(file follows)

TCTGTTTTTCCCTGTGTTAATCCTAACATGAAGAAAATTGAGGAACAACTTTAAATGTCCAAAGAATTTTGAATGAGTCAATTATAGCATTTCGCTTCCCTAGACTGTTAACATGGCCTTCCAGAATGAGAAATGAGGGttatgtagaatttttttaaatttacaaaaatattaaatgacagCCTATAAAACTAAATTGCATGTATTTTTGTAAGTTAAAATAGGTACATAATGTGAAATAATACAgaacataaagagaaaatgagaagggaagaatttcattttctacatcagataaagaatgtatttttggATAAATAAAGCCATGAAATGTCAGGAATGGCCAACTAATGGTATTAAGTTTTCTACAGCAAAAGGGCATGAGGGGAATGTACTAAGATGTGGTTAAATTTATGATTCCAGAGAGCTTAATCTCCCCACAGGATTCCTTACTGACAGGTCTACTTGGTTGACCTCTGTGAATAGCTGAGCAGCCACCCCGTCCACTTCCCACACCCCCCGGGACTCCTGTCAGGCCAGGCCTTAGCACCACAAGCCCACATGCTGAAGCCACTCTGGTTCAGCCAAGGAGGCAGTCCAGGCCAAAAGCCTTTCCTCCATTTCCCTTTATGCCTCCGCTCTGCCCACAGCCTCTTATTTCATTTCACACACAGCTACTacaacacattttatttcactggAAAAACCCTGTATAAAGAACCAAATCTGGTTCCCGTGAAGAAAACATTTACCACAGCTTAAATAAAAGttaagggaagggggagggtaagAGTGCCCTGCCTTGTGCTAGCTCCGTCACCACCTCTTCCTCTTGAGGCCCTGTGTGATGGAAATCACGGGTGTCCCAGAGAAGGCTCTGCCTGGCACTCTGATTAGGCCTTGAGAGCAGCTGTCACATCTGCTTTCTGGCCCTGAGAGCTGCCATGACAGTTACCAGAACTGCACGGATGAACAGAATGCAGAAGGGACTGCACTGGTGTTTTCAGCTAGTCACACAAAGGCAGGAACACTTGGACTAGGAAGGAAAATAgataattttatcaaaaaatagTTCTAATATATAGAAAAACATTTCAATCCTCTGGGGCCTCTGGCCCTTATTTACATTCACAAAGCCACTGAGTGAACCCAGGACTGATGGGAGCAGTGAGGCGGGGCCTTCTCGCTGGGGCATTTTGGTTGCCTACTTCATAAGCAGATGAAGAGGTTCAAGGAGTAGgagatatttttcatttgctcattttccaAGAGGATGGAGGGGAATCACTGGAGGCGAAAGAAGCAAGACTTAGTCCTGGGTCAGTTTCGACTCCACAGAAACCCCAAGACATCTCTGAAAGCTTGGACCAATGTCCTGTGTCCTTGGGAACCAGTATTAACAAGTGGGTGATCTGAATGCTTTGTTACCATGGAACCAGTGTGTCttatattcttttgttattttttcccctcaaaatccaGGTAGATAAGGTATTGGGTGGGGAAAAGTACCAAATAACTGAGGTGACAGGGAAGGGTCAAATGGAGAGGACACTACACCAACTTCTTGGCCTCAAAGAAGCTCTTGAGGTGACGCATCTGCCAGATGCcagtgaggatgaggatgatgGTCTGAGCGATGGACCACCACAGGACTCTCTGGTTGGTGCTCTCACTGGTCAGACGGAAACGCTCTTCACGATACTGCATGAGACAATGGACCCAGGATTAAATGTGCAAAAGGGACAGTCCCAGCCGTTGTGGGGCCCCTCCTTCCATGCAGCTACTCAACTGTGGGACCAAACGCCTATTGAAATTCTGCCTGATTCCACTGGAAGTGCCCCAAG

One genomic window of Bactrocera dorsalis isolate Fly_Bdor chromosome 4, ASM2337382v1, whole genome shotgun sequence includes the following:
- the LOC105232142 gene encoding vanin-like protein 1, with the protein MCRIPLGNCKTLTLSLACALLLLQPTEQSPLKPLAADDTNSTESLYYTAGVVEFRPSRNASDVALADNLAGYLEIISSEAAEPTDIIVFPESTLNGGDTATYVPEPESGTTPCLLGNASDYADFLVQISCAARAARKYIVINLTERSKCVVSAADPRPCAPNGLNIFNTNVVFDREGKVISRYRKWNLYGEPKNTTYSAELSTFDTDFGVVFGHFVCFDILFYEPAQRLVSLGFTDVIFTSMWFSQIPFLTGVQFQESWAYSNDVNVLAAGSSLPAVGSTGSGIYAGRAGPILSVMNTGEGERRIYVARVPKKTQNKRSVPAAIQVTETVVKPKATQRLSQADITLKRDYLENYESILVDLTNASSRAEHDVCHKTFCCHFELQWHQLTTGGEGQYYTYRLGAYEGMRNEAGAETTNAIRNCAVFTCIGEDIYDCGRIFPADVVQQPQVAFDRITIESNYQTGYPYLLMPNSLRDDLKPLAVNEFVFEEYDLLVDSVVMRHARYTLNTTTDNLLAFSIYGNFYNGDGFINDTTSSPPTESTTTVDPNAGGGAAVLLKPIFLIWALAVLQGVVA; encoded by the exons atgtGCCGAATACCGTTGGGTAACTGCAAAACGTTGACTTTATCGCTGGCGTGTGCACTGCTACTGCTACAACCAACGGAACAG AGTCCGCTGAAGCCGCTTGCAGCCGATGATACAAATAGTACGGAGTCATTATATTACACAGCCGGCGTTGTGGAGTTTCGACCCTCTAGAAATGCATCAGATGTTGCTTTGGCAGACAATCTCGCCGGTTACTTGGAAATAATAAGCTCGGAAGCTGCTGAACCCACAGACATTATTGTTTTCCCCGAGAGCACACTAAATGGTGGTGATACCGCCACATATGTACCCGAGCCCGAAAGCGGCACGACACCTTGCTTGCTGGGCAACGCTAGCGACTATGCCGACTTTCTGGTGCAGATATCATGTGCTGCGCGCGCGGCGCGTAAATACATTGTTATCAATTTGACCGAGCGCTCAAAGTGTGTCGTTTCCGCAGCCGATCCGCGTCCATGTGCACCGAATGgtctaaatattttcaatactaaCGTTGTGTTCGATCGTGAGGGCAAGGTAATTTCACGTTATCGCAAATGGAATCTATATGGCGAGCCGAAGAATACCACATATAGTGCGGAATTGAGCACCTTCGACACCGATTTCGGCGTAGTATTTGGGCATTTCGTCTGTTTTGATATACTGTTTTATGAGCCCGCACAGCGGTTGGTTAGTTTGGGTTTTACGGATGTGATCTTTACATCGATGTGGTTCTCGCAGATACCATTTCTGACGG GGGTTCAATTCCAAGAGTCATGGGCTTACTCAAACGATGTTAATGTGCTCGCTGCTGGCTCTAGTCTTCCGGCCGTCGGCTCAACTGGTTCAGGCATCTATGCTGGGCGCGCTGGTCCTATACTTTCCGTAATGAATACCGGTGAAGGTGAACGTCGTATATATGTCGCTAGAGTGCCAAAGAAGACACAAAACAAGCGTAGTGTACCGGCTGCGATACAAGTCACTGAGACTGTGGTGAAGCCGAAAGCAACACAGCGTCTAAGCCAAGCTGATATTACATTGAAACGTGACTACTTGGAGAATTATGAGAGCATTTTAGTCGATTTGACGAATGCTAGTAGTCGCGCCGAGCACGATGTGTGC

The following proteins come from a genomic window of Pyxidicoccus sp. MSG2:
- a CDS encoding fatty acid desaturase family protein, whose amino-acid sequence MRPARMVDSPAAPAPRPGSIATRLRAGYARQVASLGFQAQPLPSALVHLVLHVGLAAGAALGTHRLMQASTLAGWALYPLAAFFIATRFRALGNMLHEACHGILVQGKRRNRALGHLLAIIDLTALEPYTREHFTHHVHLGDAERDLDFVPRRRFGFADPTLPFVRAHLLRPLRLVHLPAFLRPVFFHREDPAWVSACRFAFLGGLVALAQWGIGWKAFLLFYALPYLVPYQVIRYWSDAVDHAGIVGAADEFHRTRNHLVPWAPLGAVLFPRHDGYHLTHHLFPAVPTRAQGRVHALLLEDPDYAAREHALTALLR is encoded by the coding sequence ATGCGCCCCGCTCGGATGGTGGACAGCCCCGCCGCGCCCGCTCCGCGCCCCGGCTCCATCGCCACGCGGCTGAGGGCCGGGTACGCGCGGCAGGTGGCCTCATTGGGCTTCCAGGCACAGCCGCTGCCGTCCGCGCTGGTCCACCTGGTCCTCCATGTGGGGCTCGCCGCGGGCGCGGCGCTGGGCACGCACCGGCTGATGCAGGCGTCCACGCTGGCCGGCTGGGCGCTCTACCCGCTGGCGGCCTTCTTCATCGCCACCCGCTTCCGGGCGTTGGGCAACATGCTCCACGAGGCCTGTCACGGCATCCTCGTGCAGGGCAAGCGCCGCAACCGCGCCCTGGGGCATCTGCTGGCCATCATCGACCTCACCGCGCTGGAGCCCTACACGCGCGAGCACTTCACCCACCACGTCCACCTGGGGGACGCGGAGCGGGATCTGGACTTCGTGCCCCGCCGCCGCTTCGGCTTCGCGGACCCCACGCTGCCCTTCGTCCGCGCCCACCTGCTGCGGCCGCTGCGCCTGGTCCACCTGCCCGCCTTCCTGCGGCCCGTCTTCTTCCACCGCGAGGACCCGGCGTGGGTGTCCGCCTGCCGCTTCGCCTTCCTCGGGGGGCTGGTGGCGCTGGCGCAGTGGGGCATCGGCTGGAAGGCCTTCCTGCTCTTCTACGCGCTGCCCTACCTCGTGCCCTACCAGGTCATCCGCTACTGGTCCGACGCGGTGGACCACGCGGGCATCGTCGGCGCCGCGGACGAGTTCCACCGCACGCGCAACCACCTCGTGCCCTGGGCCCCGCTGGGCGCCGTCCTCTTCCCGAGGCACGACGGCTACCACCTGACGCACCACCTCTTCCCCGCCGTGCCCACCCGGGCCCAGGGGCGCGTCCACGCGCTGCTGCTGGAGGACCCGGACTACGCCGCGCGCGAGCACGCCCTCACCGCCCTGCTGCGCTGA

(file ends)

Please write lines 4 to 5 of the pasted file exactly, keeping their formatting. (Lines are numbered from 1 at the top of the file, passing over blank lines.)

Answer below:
The following proteins come from a genomic window of Pyxidicoccus sp. MSG2:
- a CDS encoding fatty acid desaturase family protein, whose amino-acid sequence MRPARMVDSPAAPAPRPGSIATRLRAGYARQVASLGFQAQPLPSALVHLVLHVGLAAGAALGTHRLMQASTLAGWALYPLAAFFIATRFRALGNMLHEACHGILVQGKRRNRALGHLLAIIDLTALEPYTREHFTHHVHLGDAERDLDFVPRRRFGFADPTLPFVRAHLLRPLRLVHLPAFLRPVFFHREDPAWVSACRFAFLGGLVALAQWGIGWKAFLLFYALPYLVPYQVIRYWSDAVDHAGIVGAADEFHRTRNHLVPWAPLGAVLFPRHDGYHLTHHLFPAVPTRAQGRVHALLLEDPDYAAREHALTALLR is encoded by the coding sequence ATGCGCCCCGCTCGGATGGTGGACAGCCCCGCCGCGCCCGCTCCGCGCCCCGGCTCCATCGCCACGCGGCTGAGGGCCGGGTACGCGCGGCAGGTGGCCTCATTGGGCTTCCAGGCACAGCCGCTGCCGTCCGCGCTGGTCCACCTGGTCCTCCATGTGGGGCTCGCCGCGGGCGCGGCGCTGGGCACGCACCGGCTGATGCAGGCGTCCACGCTGGCCGGCTGGGCGCTCTACCCGCTGGCGGCCTTCTTCATCGCCACCCGCTTCCGGGCGTTGGGCAACATGCTCCACGAGGCCTGTCACGGCATCCTCGTGCAGGGCAAGCGCCGCAACCGCGCCCTGGGGCATCTGCTGGCCATCATCGACCTCACCGCGCTGGAGCCCTACACGCGCGAGCACTTCACCCACCACGTCCACCTGGGGGACGCGGAGCGGGATCTGGACTTCGTGCCCCGCCGCCGCTTCGGCTTCGCGGACCCCACGCTGCCCTTCGTCCGCGCCCACCTGCTGCGGCCGCTGCGCCTGGTCCACCTGCCCGCCTTCCTGCGGCCCGTCTTCTTCCACCGCGAGGACCCGGCGTGGGTGTCCGCCTGCCGCTTCGCCTTCCTCGGGGGGCTGGTGGCGCTGGCGCAGTGGGGCATCGGCTGGAAGGCCTTCCTGCTCTTCTACGCGCTGCCCTACCTCGTGCCCTACCAGGTCATCCGCTACTGGTCCGACGCGGTGGACCACGCGGGCATCGTCGGCGCCGCGGACGAGTTCCACCGCACGCGCAACCACCTCGTGCCCTGGGCCCCGCTGGGCGCCGTCCTCTTCCCGAGGCACGACGGCTACCACCTGACGCACCACCTCTTCCCCGCCGTGCCCACCCGGGCCCAGGGGCGCGTCCACGCGCTGCTGCTGGAGGACCCGGACTACGCCGCGCGCGAGCACGCCCTCACCGCCCTGCTGCGCTGA